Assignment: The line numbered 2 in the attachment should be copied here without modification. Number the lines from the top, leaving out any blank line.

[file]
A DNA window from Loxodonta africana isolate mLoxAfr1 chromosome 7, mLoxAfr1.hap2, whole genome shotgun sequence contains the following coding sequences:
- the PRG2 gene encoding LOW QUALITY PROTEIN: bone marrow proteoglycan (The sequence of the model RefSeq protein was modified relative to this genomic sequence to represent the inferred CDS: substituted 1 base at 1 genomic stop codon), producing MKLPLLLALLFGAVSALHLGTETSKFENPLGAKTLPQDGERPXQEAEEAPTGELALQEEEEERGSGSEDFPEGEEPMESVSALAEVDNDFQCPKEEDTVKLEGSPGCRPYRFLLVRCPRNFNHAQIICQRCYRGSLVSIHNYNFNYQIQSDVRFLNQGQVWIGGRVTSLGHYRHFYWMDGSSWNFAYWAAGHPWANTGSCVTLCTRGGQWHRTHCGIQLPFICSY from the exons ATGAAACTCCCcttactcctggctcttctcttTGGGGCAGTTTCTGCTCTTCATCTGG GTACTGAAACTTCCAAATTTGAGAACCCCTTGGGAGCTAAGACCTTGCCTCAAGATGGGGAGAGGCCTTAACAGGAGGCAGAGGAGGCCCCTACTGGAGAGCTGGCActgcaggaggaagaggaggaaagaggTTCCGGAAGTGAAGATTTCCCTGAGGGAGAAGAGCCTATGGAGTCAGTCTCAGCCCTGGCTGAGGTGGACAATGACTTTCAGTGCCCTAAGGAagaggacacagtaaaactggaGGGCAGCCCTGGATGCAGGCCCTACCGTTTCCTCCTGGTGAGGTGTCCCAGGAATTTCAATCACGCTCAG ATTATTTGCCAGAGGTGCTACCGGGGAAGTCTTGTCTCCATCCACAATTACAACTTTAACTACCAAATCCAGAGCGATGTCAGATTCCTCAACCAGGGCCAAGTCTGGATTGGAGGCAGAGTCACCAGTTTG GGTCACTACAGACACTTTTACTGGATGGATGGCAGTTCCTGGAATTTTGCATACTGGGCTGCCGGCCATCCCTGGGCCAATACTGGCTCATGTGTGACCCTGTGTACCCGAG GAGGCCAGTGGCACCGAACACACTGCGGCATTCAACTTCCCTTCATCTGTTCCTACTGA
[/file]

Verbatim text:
- the PRG2 gene encoding LOW QUALITY PROTEIN: bone marrow proteoglycan (The sequence of the model RefSeq protein was modified relative to this genomic sequence to represent the inferred CDS: substituted 1 base at 1 genomic stop codon), producing MKLPLLLALLFGAVSALHLGTETSKFENPLGAKTLPQDGERPXQEAEEAPTGELALQEEEEERGSGSEDFPEGEEPMESVSALAEVDNDFQCPKEEDTVKLEGSPGCRPYRFLLVRCPRNFNHAQIICQRCYRGSLVSIHNYNFNYQIQSDVRFLNQGQVWIGGRVTSLGHYRHFYWMDGSSWNFAYWAAGHPWANTGSCVTLCTRGGQWHRTHCGIQLPFICSY from the exons ATGAAACTCCCcttactcctggctcttctcttTGGGGCAGTTTCTGCTCTTCATCTGG GTACTGAAACTTCCAAATTTGAGAACCCCTTGGGAGCTAAGACCTTGCCTCAAGATGGGGAGAGGCCTTAACAGGAGGCAGAGGAGGCCCCTACTGGAGAGCTGGCActgcaggaggaagaggaggaaagaggTTCCGGAAGTGAAGATTTCCCTGAGGGAGAAGAGCCTATGGAGTCAGTCTCAGCCCTGGCTGAGGTGGACAATGACTTTCAGTGCCCTAAGGAagaggacacagtaaaactggaGGGCAGCCCTGGATGCAGGCCCTACCGTTTCCTCCTGGTGAGGTGTCCCAGGAATTTCAATCACGCTCAG ATTATTTGCCAGAGGTGCTACCGGGGAAGTCTTGTCTCCATCCACAATTACAACTTTAACTACCAAATCCAGAGCGATGTCAGATTCCTCAACCAGGGCCAAGTCTGGATTGGAGGCAGAGTCACCAGTTTG GGTCACTACAGACACTTTTACTGGATGGATGGCAGTTCCTGGAATTTTGCATACTGGGCTGCCGGCCATCCCTGGGCCAATACTGGCTCATGTGTGACCCTGTGTACCCGAG GAGGCCAGTGGCACCGAACACACTGCGGCATTCAACTTCCCTTCATCTGTTCCTACTGA